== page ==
Adopted by the Coalition Executive Board on Aug. 18, 2011
Coal companies are targeting Oregon and Washington ports for coal export terminals that would send huge quantities of U.S. coal to the Pacific Rim.
The first terminal, proposed by Australia-based Ambre Energy, would export 25-60 million tons a year of Powder River Basin (Wyoming and Montana) coal from a Longview, Wash., port. The terminal is expected to start by shipping 20 million tons of coal a year and ramp up to 60 million tons a year.
For perspective, the 1,380-megawatt TransAlta coal plant at Centralia consumes 5 million tons of coal each year.
Ambre Energy recently withdrew its Longview permit application, but its subsidiary, Millennium Bulk Transport, is still seeking a permit to upgrade the port and expand the in-river dock. This permit could set the stage for Ambre refiling its coal terminal application.
A second terminal, in Bellingham, Wash., would export 24-48 million tons a year of Powder River Basin coal supplied by Peabody, the world’s largest coal company. SSA Marine is partnering with Peabody on the coal terminal application, now pending in Whatcom County.
A third potential terminal locale is Oregon’s Port of Morrow (near Boardman) where Ambre Energy has signed a one-year lease option. Negotiations apparently are being conducted with the Port of St. Helens, as well, but are not public. No export tonnage projections are available for either of the Oregon ports.
A coordinated opposition campaign is being waged up and down the West Coast and in the Rocky Mountain region. Earth Ministry, Climate Solutions, Sierra Club, Montana Environmental Information Center, Washington Environmental Council and Columbia Riverkeepers are leading Northwest efforts. All but Columbia Riverkeepers are Coalition members. Sierra Club and Climate Solutions are talking with labor and trying to maintain positive relations despite potential disagreement on this issue. ILWU (longshoremen) and LIUNA (laborers) are the primary unions involved. LIUNA is a Coalition member, but has joined with other building trades unions, the Washington State Labor Council and NW Central Labor Council supporting the Bellingham port expansion.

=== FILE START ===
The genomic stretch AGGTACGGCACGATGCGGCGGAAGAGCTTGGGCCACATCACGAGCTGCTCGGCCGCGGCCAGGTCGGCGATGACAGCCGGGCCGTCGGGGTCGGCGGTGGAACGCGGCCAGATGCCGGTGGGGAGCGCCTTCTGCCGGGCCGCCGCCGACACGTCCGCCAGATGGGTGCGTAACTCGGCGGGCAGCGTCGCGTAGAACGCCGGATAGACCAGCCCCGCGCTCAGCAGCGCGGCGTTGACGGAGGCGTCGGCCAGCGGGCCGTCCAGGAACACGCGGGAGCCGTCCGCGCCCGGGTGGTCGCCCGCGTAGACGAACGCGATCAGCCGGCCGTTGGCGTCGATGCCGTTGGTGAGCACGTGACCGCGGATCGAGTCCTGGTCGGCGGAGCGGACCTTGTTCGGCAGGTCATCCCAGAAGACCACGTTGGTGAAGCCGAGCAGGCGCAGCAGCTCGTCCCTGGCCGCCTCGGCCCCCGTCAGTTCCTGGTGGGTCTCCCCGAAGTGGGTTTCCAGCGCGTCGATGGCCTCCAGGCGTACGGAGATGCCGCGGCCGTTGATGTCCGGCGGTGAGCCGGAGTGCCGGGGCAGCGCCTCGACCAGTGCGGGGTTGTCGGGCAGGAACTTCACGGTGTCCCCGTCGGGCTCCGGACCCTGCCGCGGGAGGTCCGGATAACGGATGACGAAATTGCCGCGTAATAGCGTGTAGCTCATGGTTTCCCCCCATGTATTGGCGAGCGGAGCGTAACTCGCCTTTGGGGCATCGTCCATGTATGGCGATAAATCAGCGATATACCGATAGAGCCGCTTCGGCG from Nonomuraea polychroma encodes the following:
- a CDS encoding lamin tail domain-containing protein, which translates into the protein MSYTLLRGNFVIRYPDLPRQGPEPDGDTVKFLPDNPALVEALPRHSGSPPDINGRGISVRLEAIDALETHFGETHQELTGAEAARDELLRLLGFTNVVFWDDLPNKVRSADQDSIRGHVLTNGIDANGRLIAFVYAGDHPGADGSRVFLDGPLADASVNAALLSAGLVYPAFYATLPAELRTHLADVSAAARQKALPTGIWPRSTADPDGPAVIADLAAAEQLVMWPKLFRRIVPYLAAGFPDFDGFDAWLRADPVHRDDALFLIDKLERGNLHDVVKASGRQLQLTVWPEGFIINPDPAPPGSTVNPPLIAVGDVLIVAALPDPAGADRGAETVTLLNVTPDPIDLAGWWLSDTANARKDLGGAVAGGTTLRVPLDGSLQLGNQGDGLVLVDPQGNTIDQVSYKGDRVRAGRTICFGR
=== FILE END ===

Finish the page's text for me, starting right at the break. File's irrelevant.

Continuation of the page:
Coalition ally and former University of Montana economics department chair Dr. Thomas Power has explained that marketing U.S. coal to Asia will drive down the cost of coal there, resulting in more coal burning at the expense of increased energy efficiency.
Statement of NW Energy Coalition’s Executive Board on Coal Exports in the Northwest
The Coalition’s mission is to create a clean and affordable energy future in the Northwest by promoting development of renewable energy and energy conservation, consumer protection, low-income energy efficiency and assistance, and fish and wildlife restoration on the Columbia and Snake Rivers. Reducing greenhouse gas emissions and other pollution from fossil fuel-fired power plants has been a significant aspect of our work.
The export of coal to be burned in power plants abroad is inconsistent with the Coalition’s commitment to advance investments in energy efficiency and renewable energy resources and to reduce global warming pollution.
The Coalition is committed to securing the economic benefits and new jobs that come from expanded energy efficiency and renewable energy investments in the region. The economic and job benefits of exporting coal from ports in Oregon or Washington are small.
For all these reasons, the NW Energy Coalition opposes the development of new coal export facilities in Washington and Oregon.